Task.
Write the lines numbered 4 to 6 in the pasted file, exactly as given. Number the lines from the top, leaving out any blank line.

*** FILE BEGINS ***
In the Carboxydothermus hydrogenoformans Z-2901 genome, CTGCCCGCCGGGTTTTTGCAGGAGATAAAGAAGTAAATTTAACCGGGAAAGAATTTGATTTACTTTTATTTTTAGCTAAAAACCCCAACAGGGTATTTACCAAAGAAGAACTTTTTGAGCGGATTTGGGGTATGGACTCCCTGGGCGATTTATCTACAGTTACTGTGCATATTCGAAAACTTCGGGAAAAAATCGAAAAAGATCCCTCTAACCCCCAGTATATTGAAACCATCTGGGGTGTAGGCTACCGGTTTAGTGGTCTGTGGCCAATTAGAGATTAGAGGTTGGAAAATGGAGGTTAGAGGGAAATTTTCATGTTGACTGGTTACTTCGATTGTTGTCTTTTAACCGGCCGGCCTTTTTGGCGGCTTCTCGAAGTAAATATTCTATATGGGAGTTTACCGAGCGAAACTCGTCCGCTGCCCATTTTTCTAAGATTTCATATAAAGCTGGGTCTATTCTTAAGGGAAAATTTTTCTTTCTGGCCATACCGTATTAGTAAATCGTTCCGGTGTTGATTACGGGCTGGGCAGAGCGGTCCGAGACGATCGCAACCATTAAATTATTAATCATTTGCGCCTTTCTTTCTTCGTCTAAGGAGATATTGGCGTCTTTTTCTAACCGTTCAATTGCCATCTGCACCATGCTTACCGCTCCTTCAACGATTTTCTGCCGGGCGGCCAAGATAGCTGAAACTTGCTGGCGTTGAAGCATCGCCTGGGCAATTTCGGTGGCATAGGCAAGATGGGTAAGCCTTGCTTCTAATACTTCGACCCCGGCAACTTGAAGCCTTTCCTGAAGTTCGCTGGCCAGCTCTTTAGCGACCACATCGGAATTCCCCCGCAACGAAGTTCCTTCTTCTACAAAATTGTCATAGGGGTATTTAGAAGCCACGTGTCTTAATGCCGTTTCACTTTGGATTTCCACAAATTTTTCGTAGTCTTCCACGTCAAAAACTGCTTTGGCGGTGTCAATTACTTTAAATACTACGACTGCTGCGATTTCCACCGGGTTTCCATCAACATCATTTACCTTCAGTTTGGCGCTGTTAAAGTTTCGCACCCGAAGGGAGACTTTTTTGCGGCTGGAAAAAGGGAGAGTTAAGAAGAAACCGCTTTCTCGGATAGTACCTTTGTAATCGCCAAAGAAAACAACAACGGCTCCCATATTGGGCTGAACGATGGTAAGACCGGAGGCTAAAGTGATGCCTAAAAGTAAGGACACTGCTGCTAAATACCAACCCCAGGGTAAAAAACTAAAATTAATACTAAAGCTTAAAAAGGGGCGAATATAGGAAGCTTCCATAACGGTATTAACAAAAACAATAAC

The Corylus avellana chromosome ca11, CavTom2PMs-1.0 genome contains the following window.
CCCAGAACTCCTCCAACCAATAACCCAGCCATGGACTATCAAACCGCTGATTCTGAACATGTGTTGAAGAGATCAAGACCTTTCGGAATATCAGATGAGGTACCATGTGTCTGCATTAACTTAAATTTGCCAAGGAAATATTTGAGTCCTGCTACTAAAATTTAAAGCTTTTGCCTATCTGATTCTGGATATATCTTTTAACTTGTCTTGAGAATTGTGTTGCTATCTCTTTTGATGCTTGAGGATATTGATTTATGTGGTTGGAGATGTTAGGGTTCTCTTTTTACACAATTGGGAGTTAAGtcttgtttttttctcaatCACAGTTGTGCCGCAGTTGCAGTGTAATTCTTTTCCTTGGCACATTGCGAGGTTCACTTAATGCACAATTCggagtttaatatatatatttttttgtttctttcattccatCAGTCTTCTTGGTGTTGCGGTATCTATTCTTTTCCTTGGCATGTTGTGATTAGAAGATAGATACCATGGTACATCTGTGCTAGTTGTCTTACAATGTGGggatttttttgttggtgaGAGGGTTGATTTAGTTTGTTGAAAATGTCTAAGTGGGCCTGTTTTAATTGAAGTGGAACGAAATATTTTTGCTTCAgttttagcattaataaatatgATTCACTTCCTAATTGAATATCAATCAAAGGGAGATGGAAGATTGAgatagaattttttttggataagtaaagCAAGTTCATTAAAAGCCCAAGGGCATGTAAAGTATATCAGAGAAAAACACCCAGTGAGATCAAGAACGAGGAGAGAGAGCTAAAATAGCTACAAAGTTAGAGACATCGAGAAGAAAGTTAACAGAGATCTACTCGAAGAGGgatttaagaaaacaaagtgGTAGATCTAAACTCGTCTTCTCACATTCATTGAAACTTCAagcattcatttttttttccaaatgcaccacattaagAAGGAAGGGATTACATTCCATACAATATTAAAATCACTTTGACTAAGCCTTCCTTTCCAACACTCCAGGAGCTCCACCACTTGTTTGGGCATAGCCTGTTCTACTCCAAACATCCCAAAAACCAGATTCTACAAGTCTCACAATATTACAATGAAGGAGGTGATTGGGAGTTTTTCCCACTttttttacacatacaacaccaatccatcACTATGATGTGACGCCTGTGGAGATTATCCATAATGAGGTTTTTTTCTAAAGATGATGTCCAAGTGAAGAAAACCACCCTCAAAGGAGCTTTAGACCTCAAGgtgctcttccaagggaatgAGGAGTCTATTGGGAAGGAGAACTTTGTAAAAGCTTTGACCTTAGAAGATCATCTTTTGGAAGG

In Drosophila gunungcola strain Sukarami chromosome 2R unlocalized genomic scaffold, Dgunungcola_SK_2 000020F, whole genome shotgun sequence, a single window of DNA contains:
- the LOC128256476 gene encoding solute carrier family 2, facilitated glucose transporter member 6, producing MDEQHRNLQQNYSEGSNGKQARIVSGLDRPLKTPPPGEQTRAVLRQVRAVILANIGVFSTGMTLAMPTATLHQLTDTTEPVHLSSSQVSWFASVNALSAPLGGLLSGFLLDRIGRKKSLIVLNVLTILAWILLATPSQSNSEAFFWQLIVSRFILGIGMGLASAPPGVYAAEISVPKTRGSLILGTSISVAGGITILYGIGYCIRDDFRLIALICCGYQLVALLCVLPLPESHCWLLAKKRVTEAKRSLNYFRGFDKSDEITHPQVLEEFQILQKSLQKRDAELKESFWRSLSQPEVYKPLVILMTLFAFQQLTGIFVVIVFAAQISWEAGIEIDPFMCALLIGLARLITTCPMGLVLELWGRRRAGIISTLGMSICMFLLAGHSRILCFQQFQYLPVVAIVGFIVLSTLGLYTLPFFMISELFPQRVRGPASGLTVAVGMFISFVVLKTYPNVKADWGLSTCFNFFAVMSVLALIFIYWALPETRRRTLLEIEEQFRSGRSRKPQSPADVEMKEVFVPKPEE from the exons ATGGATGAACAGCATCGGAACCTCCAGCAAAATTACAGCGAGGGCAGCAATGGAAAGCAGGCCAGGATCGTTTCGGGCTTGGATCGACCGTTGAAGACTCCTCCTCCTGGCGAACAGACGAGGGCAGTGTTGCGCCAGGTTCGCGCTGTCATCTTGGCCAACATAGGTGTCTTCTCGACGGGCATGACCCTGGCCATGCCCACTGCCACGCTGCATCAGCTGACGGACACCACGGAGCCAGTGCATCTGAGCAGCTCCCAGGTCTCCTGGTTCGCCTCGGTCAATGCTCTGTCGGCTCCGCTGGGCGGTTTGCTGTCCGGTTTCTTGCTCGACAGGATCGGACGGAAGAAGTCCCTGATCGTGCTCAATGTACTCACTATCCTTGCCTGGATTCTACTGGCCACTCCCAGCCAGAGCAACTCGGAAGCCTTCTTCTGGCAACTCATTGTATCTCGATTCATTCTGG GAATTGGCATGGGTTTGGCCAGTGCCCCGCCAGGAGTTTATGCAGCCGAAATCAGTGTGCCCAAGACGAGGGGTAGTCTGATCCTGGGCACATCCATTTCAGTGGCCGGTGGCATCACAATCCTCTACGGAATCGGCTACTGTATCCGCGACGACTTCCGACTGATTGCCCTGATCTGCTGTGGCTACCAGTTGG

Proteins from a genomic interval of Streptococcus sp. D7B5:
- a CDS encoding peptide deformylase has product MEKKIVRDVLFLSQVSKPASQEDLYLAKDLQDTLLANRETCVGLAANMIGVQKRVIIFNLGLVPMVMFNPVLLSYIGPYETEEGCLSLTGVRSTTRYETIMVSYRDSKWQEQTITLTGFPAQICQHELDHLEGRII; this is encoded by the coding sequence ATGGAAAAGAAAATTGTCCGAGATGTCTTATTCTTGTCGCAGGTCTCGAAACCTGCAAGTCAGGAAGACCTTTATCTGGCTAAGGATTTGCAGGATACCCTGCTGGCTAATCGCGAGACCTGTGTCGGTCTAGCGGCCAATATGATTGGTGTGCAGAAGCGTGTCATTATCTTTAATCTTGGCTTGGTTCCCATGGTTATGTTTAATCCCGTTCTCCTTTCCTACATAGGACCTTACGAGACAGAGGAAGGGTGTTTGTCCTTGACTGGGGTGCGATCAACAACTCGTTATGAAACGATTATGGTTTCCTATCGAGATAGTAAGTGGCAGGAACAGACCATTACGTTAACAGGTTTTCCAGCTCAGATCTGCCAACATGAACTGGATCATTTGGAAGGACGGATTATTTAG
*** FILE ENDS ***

In Drosophila gunungcola strain Sukarami chromosome 2R unlocalized genomic scaffold, Dgunungcola_SK_2 000020F, whole genome shotgun sequence, a single window of DNA contains:
- the LOC128256476 gene encoding solute carrier family 2, facilitated glucose transporter member 6, producing MDEQHRNLQQNYSEGSNGKQARIVSGLDRPLKTPPPGEQTRAVLRQVRAVILANIGVFSTGMTLAMPTATLHQLTDTTEPVHLSSSQVSWFASVNALSAPLGGLLSGFLLDRIGRKKSLIVLNVLTILAWILLATPSQSNSEAFFWQLIVSRFILGIGMGLASAPPGVYAAEISVPKTRGSLILGTSISVAGGITILYGIGYCIRDDFRLIALICCGYQLVALLCVLPLPESHCWLLAKKRVTEAKRSLNYFRGFDKSDEITHPQVLEEFQILQKSLQKRDAELKESFWRSLSQPEVYKPLVILMTLFAFQQLTGIFVVIVFAAQISWEAGIEIDPFMCALLIGLARLITTCPMGLVLELWGRRRAGIISTLGMSICMFLLAGHSRILCFQQFQYLPVVAIVGFIVLSTLGLYTLPFFMISELFPQRVRGPASGLTVAVGMFISFVVLKTYPNVKADWGLSTCFNFFAVMSVLALIFIYWALPETRRRTLLEIEEQFRSGRSRKPQSPADVEMKEVFVPKPEE from the exons ATGGATGAACAGCATCGGAACCTCCAGCAAAATTACAGCGAGGGCAGCAATGGAAAGCAGGCCAGGATCGTTTCGGGCTTGGATCGACCGTTGAAGACTCCTCCTCCTGGCGAACAGACGAGGGCAGTGTTGCGCCAGGTTCGCGCTGTCATCTTGGCCAACATAGGTGTCTTCTCGACGGGCATGACCCTGGCCATGCCCACTGCCACGCTGCATCAGCTGACGGACACCACGGAGCCAGTGCATCTGAGCAGCTCCCAGGTCTCCTGGTTCGCCTCGGTCAATGCTCTGTCGGCTCCGCTGGGCGGTTTGCTGTCCGGTTTCTTGCTCGACAGGATCGGACGGAAGAAGTCCCTGATCGTGCTCAATGTACTCACTATCCTTGCCTGGATTCTACTGGCCACTCCCAGCCAGAGCAACTCGGAAGCCTTCTTCTGGCAACTCATTGTATCTCGATTCATTCTGG GAATTGGCATGGGTTTGGCCAGTGCCCCGCCAGGAGTTTATGCAGCCGAAATCAGTGTGCCCAAGACGAGGGGTAGTCTGATCCTGGGCACATCCATTTCAGTGGCCGGTGGCATCACAATCCTCTACGGAATCGGCTACTGTATCCGCGACGACTTCCGACTGATTGCCCTGATCTGCTGTGGCTACCAGTTGG

Proteins from a genomic interval of Streptococcus sp. D7B5: